Consumption Theory in Terms of Revealed Preference
Samuelson (Paul A.)
Source: Economica, New Series, Vol. 15, No. 60 (Nov., 1948), pp. 243-253
Paper - Abstract

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Author’s Introduction

  1. A decade ago I suggested that the economic theory of consumer's behaviour can be largely built up on the notion of "”revealed preference”. By comparing the costs of different combinations of goods at different relative price situations, we can infer whether a given batch of goods is preferred to another batch; the individual guinea-pig, by his market behaviour, reveals his preference pattern - if there is such a consistent pattern.
  2. Recently, Mr. Ian M. D. Little of Oxford University has made an important contribution to this field. In addition to showing the changes in viewpoint that this theory may lead to, he has presented an ingenious proof that if enough judiciously selected price-quantity situations are available for two goods, we may define a locus which is the precise equivalent of the conventional indifference curve.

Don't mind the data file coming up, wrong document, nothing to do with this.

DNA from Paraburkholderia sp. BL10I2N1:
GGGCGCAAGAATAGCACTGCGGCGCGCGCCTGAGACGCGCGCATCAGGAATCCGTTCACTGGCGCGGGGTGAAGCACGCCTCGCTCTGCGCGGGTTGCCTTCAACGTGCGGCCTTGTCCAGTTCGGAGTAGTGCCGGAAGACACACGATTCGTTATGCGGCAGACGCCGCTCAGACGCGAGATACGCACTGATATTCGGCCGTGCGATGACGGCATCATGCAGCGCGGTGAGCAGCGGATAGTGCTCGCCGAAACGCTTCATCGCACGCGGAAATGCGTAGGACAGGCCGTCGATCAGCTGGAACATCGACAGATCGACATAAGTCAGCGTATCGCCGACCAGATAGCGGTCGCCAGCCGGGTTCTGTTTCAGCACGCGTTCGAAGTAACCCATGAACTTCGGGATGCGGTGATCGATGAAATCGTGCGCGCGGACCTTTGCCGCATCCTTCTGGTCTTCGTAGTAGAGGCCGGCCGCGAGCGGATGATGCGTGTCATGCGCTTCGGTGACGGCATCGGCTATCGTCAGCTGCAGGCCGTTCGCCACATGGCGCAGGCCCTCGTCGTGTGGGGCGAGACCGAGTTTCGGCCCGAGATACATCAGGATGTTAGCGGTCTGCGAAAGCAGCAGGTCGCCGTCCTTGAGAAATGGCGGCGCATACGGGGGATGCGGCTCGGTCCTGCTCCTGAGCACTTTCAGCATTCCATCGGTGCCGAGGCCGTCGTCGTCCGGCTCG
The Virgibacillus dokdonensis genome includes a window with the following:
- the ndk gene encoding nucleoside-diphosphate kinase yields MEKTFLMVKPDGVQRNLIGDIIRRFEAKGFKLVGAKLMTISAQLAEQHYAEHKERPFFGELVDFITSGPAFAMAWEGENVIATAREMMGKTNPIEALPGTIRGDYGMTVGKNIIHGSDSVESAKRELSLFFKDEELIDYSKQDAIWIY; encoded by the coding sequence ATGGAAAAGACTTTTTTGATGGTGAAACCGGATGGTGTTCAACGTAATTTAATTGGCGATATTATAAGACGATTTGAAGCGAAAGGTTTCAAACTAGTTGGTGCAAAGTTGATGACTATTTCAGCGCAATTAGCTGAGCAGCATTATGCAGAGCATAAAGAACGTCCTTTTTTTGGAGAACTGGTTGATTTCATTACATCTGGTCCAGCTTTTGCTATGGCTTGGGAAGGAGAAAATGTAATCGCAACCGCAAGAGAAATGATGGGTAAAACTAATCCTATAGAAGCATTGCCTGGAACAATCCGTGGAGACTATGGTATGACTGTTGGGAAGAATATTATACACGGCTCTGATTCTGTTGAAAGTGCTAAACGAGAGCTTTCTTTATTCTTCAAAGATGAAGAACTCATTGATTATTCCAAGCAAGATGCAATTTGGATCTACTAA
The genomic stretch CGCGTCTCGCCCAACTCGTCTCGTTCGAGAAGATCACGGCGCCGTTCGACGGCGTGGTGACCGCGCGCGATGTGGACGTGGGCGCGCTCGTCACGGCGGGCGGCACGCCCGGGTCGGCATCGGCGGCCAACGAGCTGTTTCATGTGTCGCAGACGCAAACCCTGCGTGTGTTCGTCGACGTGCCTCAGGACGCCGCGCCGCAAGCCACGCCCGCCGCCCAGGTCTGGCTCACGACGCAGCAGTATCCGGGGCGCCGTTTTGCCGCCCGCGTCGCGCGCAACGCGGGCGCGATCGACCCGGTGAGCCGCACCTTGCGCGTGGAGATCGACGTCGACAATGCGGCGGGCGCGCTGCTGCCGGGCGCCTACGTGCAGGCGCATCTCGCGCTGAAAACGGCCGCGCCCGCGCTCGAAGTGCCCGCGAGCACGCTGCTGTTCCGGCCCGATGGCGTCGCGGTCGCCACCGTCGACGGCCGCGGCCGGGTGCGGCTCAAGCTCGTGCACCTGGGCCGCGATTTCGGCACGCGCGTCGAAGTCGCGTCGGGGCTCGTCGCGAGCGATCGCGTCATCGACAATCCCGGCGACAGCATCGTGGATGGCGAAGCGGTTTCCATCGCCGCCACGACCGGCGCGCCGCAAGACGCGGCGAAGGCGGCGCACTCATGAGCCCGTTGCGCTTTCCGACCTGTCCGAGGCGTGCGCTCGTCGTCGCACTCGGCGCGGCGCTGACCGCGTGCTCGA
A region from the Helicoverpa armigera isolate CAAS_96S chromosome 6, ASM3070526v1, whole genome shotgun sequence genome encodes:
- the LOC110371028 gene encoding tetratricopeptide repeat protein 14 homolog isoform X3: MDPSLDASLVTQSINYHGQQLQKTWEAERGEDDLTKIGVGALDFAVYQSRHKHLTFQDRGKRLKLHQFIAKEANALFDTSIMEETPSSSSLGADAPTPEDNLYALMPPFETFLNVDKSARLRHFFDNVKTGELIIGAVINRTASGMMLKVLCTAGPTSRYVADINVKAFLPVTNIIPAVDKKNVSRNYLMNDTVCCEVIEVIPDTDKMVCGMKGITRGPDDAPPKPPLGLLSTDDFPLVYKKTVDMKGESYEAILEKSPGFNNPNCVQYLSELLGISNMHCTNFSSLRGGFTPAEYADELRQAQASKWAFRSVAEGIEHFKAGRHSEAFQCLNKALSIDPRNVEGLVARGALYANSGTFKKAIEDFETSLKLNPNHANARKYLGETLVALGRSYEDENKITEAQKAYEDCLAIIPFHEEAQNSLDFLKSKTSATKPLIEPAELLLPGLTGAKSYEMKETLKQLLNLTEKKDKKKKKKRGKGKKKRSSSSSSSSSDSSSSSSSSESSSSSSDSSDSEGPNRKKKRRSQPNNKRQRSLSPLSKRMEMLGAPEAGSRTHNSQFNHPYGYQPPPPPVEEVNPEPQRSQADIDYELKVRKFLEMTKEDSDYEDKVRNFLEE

3. I should like, briefly, to present an alternative demonstration of this same result. While the proof is a direct one, it requires a little more mathematical reasoning than does his.

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